While California usually offers ideal growing conditions for one of America's trendiest foods, the drought has avocado farmers concerned about future production.
California avocado farmers are doing everything they can to keep production on track while the historic drought threatens future crops.
Most growers are coping and maintaining their productivity for this season and are seeing a fairly typical supply for California at around 300 million pounds, a California Avocado Commission official said.
There are, however, worries for the future.
The majority of California avocado farmers have faced significantly higher water costs for years and have continually worked to optimize their water use through conservation and technologies that improve water use efficiencies, said Ken Melban, vice president of Industry Affairs for the California Avocado Commission.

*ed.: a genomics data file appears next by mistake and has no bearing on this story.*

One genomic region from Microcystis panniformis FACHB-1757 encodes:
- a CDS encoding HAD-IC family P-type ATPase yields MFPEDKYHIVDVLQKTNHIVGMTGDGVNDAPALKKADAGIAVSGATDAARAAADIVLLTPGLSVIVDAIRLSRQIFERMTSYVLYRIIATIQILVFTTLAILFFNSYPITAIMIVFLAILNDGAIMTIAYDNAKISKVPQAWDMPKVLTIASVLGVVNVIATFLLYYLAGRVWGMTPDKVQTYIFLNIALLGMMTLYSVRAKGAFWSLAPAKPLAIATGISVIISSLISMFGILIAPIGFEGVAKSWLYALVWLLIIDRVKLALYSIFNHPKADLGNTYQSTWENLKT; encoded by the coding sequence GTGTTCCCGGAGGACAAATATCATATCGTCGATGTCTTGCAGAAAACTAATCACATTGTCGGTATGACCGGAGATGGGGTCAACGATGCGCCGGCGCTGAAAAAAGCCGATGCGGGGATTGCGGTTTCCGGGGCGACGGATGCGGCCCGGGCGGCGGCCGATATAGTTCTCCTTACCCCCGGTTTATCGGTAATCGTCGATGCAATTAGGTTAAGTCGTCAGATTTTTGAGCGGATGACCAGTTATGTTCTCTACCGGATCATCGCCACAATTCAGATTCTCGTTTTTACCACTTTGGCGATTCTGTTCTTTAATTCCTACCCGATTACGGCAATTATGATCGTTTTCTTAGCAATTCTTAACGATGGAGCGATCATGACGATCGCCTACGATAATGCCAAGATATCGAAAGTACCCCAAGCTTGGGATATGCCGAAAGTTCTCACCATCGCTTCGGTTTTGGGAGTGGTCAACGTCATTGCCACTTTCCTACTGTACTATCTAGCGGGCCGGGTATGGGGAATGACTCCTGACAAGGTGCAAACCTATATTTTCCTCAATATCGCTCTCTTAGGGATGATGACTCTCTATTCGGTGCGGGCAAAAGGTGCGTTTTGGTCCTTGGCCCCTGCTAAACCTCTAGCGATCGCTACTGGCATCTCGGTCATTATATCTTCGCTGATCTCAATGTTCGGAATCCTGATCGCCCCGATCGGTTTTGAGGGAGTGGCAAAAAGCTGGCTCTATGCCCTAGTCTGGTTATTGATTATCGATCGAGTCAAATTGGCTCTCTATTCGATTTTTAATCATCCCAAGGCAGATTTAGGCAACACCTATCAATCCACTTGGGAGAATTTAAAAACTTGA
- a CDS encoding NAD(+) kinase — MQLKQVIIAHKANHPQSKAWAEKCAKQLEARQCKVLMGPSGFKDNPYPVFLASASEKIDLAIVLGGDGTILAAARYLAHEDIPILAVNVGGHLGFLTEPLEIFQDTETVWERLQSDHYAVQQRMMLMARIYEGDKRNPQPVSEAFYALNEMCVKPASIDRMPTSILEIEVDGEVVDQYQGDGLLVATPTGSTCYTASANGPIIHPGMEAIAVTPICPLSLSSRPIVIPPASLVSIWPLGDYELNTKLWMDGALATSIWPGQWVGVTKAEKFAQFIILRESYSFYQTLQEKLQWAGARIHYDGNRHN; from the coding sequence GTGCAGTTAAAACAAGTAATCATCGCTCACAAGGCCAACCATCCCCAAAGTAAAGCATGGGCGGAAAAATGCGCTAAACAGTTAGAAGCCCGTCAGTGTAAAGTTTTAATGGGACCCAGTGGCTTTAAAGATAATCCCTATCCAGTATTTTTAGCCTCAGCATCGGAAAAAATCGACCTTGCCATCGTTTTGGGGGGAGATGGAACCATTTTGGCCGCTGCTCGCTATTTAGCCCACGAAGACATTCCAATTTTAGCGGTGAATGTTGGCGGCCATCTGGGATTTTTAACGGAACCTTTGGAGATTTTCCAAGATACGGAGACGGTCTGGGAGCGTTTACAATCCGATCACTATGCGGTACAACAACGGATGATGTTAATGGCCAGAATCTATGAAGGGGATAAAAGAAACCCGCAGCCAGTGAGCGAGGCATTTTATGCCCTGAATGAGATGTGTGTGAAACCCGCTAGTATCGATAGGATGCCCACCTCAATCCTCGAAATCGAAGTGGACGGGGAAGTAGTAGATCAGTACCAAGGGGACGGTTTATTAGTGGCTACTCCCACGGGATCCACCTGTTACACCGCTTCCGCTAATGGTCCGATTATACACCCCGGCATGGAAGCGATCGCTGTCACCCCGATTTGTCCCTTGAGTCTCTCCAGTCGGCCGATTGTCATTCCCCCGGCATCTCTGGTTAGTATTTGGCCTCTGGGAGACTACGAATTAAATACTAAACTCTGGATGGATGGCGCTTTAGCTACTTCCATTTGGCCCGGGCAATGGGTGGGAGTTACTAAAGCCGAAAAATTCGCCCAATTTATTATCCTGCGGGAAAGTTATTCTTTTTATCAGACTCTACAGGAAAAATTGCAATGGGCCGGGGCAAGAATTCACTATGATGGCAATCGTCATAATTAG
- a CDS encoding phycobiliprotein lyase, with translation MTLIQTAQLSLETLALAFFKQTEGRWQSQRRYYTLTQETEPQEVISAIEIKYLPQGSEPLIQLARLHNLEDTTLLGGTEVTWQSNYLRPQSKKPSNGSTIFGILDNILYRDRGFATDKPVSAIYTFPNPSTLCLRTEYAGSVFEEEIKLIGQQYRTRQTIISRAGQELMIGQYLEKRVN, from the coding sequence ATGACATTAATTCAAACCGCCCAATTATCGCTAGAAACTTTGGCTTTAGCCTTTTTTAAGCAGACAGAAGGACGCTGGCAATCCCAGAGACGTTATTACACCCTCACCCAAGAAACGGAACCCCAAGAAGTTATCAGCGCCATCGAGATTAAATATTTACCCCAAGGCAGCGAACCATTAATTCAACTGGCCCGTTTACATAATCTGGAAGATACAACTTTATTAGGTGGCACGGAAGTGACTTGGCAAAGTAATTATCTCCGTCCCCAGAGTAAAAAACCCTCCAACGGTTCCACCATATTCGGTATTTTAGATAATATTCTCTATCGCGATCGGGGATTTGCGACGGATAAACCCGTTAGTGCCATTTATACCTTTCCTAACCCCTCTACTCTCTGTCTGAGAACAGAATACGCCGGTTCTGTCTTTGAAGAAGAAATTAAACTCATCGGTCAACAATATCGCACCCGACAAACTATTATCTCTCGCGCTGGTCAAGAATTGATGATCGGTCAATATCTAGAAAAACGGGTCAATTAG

"To state the obvious, the concerns center on how long will the drought continue and at what level," Melban said.
California has received above-average rainfall in May, but it has had only a minor impact on the extended drought, AccuWeather Senior Meteorologist Jack Boston said.
"Because the state is in such bad shape, this kind of rain is definitely not enough," Boston said.
A strengthening El Niño may provide drought relief to the Golden State this fall and winter but not until then, Boston said.
The fresh produce farmers supply to California and the nation is critical, Melban explained.
"Everyone in California has a tremendous amount of concern surrounding the diminishing water supply, and this increased attention on the water needs of agriculture is prompting a healthy conversation within our state regarding the importance of agriculture and ensuring the appropriate balance is struck," he said.
Moving operations elsewhere really isn't an option, Melban said.
"The sub-tropical climate of the California coastal areas is ideal for growing avocados," he said. "In fact, California produces 95 percent of the total avocado production in the U.S., the majority of which are the Hass variety. The only other production is of the green skin varieties in Florida."
"While the current drought in California does pose very serious challenges, at this time we expect normal supplies for next season."